Registrations are back… Yes, this is the 2nd time now. The cause of registrations breaking this time was an issue with Prosody’s HTTP library not supporting SNI. I am unsure what changed or happened exactly as it was working fine on Debian 9. After the upgrade to Debian 10 it broke. Unfortunately the Prosody devs likely don’t have much time to work on the issue, so a generous contributor Nathaniel Suchy improved the default captcha. This is good because we no longer have to use Google’s captcha (privacy issue). Nathaniel obfuscated the captcha code to make it harder for bots to automatically solve. Thank you Nathaniel!
Nathaniel made numerous commits to the mod_register_web module code. Nathaniel also made some changes to our mod_register_web theme code.
Check out Nathaniel’s blog if you have time to spare!
Registrations are now back after a long period of being disabled. As you may have noticed, there was a large attack in which hundreds of thousands of accounts were registered in a couple days.
The abuser was able to bypass the terrible captcha that mod_web_register provides by default. It’s unfortunately easy to guess and as we saw, a person with enough dedication can make a script to spam register. As of now I’ve enabled Google’s recaptcha (begrudgingly) as a workaround for now. The public and private keys for that are injected via our prosody-secrets.sh script if you’re curious. The configuration on our GitHub did not need to be updated for this. We haven’t had much time to modify the Lua of the module, but plan to in the future with our git fork of the code github.com/cryptoworld-git/mod_register_web. If you’d like to contribute to that, we’d greatly appreciate it. If you have any questions don’t hesitate to contact!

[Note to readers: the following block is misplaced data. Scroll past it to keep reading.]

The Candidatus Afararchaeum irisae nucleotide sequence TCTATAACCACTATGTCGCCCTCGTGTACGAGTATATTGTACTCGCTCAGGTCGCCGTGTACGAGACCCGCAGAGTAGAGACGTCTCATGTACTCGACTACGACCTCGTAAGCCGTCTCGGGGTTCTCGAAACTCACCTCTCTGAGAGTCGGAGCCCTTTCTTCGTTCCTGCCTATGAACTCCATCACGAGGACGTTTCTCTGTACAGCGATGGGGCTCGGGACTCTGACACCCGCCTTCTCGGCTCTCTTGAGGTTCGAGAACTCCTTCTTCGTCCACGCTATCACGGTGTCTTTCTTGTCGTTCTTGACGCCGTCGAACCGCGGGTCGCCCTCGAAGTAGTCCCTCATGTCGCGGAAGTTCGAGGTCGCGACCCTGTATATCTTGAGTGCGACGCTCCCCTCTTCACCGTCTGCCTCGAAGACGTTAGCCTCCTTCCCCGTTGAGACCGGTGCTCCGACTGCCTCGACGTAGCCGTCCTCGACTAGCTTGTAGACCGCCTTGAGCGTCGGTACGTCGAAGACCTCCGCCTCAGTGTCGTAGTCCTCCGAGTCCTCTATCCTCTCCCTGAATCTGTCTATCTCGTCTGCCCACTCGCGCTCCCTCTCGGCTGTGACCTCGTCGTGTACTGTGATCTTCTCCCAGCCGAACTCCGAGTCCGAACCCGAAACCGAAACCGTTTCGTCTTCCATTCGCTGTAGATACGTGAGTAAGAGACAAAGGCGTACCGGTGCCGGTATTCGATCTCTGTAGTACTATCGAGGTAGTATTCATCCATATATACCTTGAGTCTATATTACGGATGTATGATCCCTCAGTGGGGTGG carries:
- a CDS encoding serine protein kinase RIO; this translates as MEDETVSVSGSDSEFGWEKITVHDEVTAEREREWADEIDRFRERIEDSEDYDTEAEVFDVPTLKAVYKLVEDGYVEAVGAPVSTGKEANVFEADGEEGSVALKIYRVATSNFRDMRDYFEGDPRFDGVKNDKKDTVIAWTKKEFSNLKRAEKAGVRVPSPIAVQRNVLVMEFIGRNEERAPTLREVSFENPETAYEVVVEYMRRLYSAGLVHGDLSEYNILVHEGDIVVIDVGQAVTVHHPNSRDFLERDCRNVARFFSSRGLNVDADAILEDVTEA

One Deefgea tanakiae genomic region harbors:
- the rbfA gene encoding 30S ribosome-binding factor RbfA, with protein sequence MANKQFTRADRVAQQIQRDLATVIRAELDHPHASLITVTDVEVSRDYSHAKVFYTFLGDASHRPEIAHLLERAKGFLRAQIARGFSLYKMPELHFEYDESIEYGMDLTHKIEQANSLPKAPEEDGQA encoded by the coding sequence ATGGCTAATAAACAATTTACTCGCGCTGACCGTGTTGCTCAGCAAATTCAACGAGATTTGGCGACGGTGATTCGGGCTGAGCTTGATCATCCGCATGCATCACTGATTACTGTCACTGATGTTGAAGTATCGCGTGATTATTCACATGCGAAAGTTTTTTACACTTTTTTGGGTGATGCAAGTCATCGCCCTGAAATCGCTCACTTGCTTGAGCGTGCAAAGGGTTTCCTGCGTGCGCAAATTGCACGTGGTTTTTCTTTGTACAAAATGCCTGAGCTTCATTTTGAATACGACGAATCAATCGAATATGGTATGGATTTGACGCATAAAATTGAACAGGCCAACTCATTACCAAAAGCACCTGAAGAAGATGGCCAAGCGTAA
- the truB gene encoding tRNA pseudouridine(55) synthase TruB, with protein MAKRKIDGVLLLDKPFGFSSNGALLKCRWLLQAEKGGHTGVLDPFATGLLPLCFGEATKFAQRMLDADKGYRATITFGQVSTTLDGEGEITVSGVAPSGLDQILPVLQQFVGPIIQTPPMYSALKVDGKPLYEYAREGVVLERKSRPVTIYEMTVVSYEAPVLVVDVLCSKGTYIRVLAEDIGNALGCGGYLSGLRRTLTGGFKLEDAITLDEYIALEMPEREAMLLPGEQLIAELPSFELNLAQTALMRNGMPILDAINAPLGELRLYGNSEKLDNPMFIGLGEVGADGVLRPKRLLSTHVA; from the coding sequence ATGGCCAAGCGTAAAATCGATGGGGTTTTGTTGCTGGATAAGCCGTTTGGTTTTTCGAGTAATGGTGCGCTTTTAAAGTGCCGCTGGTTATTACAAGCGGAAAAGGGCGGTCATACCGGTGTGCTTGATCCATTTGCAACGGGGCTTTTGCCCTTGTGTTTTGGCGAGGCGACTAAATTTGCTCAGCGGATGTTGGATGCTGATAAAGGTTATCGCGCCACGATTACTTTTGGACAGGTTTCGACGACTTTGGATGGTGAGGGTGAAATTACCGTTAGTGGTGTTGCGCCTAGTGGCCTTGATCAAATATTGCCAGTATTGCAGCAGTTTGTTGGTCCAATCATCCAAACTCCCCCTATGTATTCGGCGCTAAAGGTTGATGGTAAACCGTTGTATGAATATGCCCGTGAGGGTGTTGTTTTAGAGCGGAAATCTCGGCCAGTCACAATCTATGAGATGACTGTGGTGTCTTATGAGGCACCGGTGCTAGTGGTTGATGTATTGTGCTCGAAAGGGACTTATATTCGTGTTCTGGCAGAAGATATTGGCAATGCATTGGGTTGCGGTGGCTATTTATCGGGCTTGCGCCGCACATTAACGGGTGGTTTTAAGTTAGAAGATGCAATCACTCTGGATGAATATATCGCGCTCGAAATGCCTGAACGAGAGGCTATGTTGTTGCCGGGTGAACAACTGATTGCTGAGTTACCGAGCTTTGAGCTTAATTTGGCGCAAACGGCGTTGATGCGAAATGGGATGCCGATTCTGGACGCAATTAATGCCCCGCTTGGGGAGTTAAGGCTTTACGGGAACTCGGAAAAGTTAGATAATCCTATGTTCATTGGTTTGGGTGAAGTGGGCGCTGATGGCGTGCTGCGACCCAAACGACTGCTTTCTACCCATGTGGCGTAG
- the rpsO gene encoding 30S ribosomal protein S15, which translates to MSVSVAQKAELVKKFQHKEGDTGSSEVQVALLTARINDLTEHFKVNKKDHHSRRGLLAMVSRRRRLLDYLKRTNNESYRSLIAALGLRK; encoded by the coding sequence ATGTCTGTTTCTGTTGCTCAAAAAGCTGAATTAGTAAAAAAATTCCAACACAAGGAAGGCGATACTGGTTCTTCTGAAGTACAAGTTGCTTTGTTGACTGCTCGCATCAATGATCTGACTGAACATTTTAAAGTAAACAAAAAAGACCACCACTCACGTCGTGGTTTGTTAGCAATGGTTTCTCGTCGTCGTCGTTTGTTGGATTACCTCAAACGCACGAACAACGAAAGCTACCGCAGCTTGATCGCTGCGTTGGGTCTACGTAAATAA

Last night I performed maintenance to disable mod_mam archives by default (along with the few other things).
This means that messages are not archived by default on the server, and are only archived if your XMPP client specifies that they should be. The MAM module has one major flaw right now. It cannot purge archives fast enough. It seems to get stuck and it kept the messages for much longer than it was supposed to. Due to this, during the maintenance I have purged all MAM archives from the server. Security, privacy and transparency are all my number one priorities when it comes to the server. When I enabled MAM on the server I had to consider the benefits vs the trade-offs. I believe we’ll be better off with MAM disabled by default, because a lot of clients don’t even support it yet.
If you can have any questions, feel free to reach out!
I haven’t made a post in a while, so I figured I’d make one about what’s going on with XMPP.is. First of all, Happy New Year! 2018 has been a great year for the server and I’ve received $135 USD in donations via PayPal. Thank you to all the donors, you are what helps keep this server running. Thank you to the few who donated cryptocurrency as well! Since there hasn’t been many posts, here are some things I’ve accomplished last year…